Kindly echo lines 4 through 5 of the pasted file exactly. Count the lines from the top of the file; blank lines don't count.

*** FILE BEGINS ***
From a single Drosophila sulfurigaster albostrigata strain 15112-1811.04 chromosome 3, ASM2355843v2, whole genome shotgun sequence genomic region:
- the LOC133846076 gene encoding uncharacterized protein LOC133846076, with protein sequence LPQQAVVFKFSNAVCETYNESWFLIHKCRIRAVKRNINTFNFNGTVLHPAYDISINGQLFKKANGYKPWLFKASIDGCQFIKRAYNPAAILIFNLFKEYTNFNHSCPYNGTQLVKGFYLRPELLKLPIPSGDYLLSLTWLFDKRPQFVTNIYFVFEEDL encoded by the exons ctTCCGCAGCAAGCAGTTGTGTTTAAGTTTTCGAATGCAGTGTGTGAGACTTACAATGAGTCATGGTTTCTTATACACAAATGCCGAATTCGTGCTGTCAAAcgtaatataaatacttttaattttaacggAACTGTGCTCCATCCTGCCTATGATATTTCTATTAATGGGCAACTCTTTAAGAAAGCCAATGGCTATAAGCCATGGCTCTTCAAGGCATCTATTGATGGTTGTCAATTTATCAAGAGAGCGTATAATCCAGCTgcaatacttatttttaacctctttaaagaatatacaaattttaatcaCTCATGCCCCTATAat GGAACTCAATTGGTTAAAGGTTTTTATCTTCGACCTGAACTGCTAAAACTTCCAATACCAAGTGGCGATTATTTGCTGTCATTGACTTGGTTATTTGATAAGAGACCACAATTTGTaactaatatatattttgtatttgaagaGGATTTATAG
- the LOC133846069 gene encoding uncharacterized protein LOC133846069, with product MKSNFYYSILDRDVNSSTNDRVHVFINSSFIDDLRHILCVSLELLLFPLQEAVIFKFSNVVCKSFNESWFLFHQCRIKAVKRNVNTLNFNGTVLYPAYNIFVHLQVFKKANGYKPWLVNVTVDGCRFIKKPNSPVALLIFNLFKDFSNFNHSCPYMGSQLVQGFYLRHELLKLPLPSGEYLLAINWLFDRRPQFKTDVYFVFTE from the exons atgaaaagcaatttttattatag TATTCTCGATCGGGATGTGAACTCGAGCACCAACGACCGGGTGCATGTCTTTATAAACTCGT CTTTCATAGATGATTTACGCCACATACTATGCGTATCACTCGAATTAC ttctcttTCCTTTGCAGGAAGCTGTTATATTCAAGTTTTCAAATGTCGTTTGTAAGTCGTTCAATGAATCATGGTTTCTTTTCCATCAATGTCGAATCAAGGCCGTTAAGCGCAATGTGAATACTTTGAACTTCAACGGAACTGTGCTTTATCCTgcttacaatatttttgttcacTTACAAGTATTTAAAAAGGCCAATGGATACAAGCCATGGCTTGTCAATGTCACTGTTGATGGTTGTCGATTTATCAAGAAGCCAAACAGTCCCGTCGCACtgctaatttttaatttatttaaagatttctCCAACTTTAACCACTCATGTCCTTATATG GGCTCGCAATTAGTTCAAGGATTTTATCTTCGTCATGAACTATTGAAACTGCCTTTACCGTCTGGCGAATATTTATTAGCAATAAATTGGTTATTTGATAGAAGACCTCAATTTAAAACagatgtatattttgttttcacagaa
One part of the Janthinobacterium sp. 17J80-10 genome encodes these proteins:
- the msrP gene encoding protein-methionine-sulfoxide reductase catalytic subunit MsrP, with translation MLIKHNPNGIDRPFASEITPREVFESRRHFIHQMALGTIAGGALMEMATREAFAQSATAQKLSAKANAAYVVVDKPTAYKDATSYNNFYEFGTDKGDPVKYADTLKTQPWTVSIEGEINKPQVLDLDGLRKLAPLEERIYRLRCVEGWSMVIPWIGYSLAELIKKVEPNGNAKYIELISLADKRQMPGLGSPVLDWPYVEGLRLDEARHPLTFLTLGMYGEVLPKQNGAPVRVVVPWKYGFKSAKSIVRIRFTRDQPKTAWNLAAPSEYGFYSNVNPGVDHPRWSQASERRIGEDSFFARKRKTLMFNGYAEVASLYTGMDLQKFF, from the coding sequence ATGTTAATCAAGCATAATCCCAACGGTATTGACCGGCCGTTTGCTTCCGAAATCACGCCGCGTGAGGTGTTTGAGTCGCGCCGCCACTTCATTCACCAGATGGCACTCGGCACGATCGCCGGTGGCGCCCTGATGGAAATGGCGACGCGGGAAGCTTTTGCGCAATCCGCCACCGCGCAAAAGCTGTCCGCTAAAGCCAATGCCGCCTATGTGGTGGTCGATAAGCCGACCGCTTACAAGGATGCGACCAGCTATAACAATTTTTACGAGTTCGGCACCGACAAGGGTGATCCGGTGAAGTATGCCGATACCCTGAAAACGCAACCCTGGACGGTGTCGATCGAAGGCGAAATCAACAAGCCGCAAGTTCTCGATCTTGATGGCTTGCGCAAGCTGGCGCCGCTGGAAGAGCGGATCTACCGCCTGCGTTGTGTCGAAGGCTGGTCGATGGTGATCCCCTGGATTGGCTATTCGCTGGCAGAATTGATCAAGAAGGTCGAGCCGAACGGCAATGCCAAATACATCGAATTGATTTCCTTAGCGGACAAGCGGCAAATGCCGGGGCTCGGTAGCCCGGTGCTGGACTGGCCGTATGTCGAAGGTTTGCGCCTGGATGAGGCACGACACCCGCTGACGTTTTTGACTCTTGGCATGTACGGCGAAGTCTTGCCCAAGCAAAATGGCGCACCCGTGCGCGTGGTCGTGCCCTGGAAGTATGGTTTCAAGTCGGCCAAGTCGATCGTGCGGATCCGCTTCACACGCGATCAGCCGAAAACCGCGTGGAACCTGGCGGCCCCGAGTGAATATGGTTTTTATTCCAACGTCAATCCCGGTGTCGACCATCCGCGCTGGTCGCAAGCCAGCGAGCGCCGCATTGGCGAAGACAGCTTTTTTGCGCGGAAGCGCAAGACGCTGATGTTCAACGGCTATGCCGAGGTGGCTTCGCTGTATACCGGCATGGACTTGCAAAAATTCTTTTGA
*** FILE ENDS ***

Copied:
One part of the Janthinobacterium sp. 17J80-10 genome encodes these proteins:
- the msrP gene encoding protein-methionine-sulfoxide reductase catalytic subunit MsrP, with translation MLIKHNPNGIDRPFASEITPREVFESRRHFIHQMALGTIAGGALMEMATREAFAQSATAQKLSAKANAAYVVVDKPTAYKDATSYNNFYEFGTDKGDPVKYADTLKTQPWTVSIEGEINKPQVLDLDGLRKLAPLEERIYRLRCVEGWSMVIPWIGYSLAELIKKVEPNGNAKYIELISLADKRQMPGLGSPVLDWPYVEGLRLDEARHPLTFLTLGMYGEVLPKQNGAPVRVVVPWKYGFKSAKSIVRIRFTRDQPKTAWNLAAPSEYGFYSNVNPGVDHPRWSQASERRIGEDSFFARKRKTLMFNGYAEVASLYTGMDLQKFF, from the coding sequence ATGTTAATCAAGCATAATCCCAACGGTATTGACCGGCCGTTTGCTTCCGAAATCACGCCGCGTGAGGTGTTTGAGTCGCGCCGCCACTTCATTCACCAGATGGCACTCGGCACGATCGCCGGTGGCGCCCTGATGGAAATGGCGACGCGGGAAGCTTTTGCGCAATCCGCCACCGCGCAAAAGCTGTCCGCTAAAGCCAATGCCGCCTATGTGGTGGTCGATAAGCCGACCGCTTACAAGGATGCGACCAGCTATAACAATTTTTACGAGTTCGGCACCGACAAGGGTGATCCGGTGAAGTATGCCGATACCCTGAAAACGCAACCCTGGACGGTGTCGATCGAAGGCGAAATCAACAAGCCGCAAGTTCTCGATCTTGATGGCTTGCGCAAGCTGGCGCCGCTGGAAGAGCGGATCTACCGCCTGCGTTGTGTCGAAGGCTGGTCGATGGTGATCCCCTGGATTGGCTATTCGCTGGCAGAATTGATCAAGAAGGTCGAGCCGAACGGCAATGCCAAATACATCGAATTGATTTCCTTAGCGGACAAGCGGCAAATGCCGGGGCTCGGTAGCCCGGTGCTGGACTGGCCGTATGTCGAAGGTTTGCGCCTGGATGAGGCACGACACCCGCTGACGTTTTTGACTCTTGGCATGTACGGCGAAGTCTTGCCCAAGCAAAATGGCGCACCCGTGCGCGTGGTCGTGCCCTGGAAGTATGGTTTCAAGTCGGCCAAGTCGATCGTGCGGATCCGCTTCACACGCGATCAGCCGAAAACCGCGTGGAACCTGGCGGCCCCGAGTGAATATGGTTTTTATTCCAACGTCAATCCCGGTGTCGACCATCCGCGCTGGTCGCAAGCCAGCGAGCGCCGCATTGGCGAAGACAGCTTTTTTGCGCGGAAGCGCAAGACGCTGATGTTCAACGGCTATGCCGAGGTGGCTTCGCTGTATACCGGCATGGACTTGCAAAAATTCTTTTGA